Second propulsion system planned for Chevrolet Volt
E-Flex hydrogen fuel cell continues move toward
GM has unveiled the next iteration of the E-Flex
electric architecture, configured with GM’s newest,
most efficient hydrogen fuel cell system to date.
This second variant of the E-Flex system uses GM’s
new fifth-generation fuel cell propulsion technology
and a lithium-ion battery to provide up to 300 miles
of petroleum and emissions-free electric driving.
The fuel cell E-Flex is a true Zero Emission Vehicle
(ZEV) and operates all-electric from both hydrogen
fuel cell-generated electricity and grid electricity.
It is plug-in capable, adding up to 20 additional
miles each time it is charged, further reducing
trips to the refueling station.
The E-Flex system is a flexible all-electric production
vehicle architecture that can be configured to run
on electricity from a number of sources. It was
first shown in January at the North American International
Auto Show in the Chevrolet Volt concept vehicle.
The Volt is an electric battery vehicle with 40
miles of all electric-range and uses a small bio-fuel
engine with a generator to extend its range to 640
The General Motors E-Flex Fuel Cell variant - the
second propulsion system developed for the Chevrolet
Volt - is configured with GM’s most efficient hydrogen
fuel cell system to date.
“The beauty of our E-Flex strategy is that it allows
us to package various propulsion systems into the
same space depending on what energy is available
locally,” said Larry Burns, GM’s vice president
of Research and Development and Strategic Planning.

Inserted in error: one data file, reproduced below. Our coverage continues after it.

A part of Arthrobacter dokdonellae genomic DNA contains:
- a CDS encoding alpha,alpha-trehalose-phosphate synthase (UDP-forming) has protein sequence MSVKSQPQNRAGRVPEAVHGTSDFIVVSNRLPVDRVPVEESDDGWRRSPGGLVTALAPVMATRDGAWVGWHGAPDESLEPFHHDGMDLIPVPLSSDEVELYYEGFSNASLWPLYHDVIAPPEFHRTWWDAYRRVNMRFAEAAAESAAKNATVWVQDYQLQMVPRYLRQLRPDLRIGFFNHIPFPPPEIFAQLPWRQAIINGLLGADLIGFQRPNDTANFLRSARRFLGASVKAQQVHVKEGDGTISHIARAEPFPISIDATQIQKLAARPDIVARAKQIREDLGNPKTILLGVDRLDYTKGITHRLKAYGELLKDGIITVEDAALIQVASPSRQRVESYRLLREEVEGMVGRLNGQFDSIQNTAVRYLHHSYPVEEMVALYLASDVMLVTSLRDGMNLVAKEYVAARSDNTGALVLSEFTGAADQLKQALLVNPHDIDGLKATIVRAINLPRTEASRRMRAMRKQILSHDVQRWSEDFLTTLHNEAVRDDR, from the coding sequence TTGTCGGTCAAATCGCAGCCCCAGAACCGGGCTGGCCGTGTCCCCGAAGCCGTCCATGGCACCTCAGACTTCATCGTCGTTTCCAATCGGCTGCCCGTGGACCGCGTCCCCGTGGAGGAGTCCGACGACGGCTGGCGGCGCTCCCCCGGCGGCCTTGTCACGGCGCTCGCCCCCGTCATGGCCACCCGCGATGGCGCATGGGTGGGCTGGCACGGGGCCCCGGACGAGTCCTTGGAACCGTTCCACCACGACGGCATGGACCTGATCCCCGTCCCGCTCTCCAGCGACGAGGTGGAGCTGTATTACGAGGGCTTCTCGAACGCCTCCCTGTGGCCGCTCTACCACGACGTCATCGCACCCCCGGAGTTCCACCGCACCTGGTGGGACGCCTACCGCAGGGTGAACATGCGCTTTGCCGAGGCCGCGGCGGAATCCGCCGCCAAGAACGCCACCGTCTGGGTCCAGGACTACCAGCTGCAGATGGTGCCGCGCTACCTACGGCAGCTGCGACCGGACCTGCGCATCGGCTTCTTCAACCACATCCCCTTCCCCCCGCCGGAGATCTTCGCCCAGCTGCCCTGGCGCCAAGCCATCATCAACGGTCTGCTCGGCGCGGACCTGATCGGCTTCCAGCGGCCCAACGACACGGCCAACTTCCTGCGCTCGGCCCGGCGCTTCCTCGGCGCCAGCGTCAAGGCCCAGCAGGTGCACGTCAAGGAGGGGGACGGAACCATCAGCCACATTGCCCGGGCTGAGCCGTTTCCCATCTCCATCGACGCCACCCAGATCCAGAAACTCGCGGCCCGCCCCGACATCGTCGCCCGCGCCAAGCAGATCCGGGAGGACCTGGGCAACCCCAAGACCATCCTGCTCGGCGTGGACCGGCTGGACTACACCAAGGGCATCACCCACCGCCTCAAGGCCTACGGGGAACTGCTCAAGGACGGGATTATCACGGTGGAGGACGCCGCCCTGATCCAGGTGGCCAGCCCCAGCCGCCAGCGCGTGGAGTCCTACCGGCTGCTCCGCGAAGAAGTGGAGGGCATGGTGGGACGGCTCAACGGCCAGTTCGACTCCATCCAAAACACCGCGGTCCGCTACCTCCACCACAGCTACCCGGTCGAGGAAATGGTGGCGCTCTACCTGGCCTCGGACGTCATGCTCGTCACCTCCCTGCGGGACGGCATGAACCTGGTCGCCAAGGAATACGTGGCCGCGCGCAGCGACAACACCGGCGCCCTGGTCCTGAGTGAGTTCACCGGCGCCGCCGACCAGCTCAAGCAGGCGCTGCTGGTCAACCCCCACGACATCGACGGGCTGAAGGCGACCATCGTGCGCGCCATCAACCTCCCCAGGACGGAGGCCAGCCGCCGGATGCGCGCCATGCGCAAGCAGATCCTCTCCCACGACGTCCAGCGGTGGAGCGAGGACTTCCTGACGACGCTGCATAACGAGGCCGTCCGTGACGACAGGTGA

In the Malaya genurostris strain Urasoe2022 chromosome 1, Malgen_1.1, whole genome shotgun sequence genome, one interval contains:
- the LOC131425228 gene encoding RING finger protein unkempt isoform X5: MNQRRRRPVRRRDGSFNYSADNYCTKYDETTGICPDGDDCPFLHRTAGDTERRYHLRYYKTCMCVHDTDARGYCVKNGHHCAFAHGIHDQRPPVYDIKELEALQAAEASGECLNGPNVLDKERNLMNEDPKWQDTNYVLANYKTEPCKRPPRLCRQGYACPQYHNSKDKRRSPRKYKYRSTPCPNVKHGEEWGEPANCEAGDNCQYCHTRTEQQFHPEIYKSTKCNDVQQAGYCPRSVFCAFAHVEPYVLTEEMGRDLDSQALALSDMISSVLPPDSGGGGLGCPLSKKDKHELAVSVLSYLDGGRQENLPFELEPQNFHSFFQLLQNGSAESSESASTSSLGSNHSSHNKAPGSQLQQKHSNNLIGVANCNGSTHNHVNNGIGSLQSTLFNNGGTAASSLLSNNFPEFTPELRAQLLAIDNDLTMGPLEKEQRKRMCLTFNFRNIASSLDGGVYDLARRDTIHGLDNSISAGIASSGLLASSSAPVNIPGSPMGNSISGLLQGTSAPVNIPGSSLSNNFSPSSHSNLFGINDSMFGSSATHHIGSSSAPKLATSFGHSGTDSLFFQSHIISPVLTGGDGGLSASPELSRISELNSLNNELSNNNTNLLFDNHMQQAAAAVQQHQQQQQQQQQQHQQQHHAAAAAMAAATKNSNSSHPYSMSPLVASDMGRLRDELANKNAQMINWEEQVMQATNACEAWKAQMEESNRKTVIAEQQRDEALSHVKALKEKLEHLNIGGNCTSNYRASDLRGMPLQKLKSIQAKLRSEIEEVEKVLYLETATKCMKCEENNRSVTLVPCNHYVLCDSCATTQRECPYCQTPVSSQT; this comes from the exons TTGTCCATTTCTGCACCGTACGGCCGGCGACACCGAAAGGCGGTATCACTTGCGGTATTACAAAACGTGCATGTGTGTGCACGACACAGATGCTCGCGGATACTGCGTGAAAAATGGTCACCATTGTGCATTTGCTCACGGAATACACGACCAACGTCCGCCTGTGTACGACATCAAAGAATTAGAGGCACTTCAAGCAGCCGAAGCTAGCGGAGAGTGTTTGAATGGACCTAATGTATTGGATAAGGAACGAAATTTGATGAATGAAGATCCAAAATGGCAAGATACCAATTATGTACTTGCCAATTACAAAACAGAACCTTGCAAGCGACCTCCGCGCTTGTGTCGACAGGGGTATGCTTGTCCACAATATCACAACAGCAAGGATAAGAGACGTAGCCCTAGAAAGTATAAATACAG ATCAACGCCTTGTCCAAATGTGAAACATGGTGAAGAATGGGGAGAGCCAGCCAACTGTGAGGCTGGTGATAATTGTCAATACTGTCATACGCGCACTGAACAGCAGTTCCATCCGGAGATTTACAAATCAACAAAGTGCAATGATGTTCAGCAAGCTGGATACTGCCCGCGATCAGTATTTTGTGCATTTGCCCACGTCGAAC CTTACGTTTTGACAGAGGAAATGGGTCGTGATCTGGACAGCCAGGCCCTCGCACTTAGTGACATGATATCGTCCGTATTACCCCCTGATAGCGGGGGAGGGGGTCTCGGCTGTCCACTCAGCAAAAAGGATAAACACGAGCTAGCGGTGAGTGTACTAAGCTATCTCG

“It also provides flexibility in the sources of
energy. We can obtain hydrogen or electricity from
a myriad of renewable sources - wind, solar, geothermal,
hydroelectric and biofuels - or from traditional
sources such as natural gas, clean coal, nuclear
or even gasoline.
“E-Flex provides flexibility in two ways: in the
propulsion systems that can be used, and in the
sources of energy that can be commercialized to
compete with oil and meet global transportation
growth in a sustainable way.”
Independent studies indicate hydrogen fuel cell
vehicles offer superior overall efficiency and fewer
greenhouse gas emissions compared to internal combustion
engines running on gasoline, when considering both
the creation of the energy and its use in the vehicle.
GM’s fifth-generation fuel cell system is half the
size of its predecessor, yet it provides the same
power and performance. The fourth generation currently
powers the Chevrolet Sequel concept vehicle. The
Sequel stores 8 kg of hydrogen and delivers a range
of 300 miles. The fuel cell Volt will also deliver
300 miles of range, but with only 4.0 kg of hydrogen.
GM’s advancements are a strong indication that our
fuel cell technology has the potential to be a competitive
alternative to the internal combustion engine in
size, performance and cost.
“Our progress has made us increasingly confident
that our fuel cell propulsion system will be automotive-competitive,”
said Burns. “But before this technology can be made
widely available, governments, energy suppliers
and infrastructure companies around the world need
to collaborate with GM and the auto industry to
develop a market for fuel cell vehicles and hydrogen
A variety of technological advancements and lightweight
materials contribute to the efficiency of the Volt.
With an estimated curb weight of 3,500 pounds, it
weighs 30 percent less than the Sequel. The fuel
cell propulsion system is packaged entirely under
the hood and is equivalent in size to a four-cylinder
engine with automatic transmission. The Volt features
molded GE plastic panels on the fenders, window
glazings, instrument panel and steering wheel, which
offer between 30 percent and 50 percent weight reduction
The E-Flex fuel cell variant also showcases GM’s
third-generation wheel hub motors, packaged inside
the rear wheel to add considerable torque for all-wheel
electric drive capability. The new coreless motor
technology reduces mass and produces more power
compared to the first generation shown in 2003.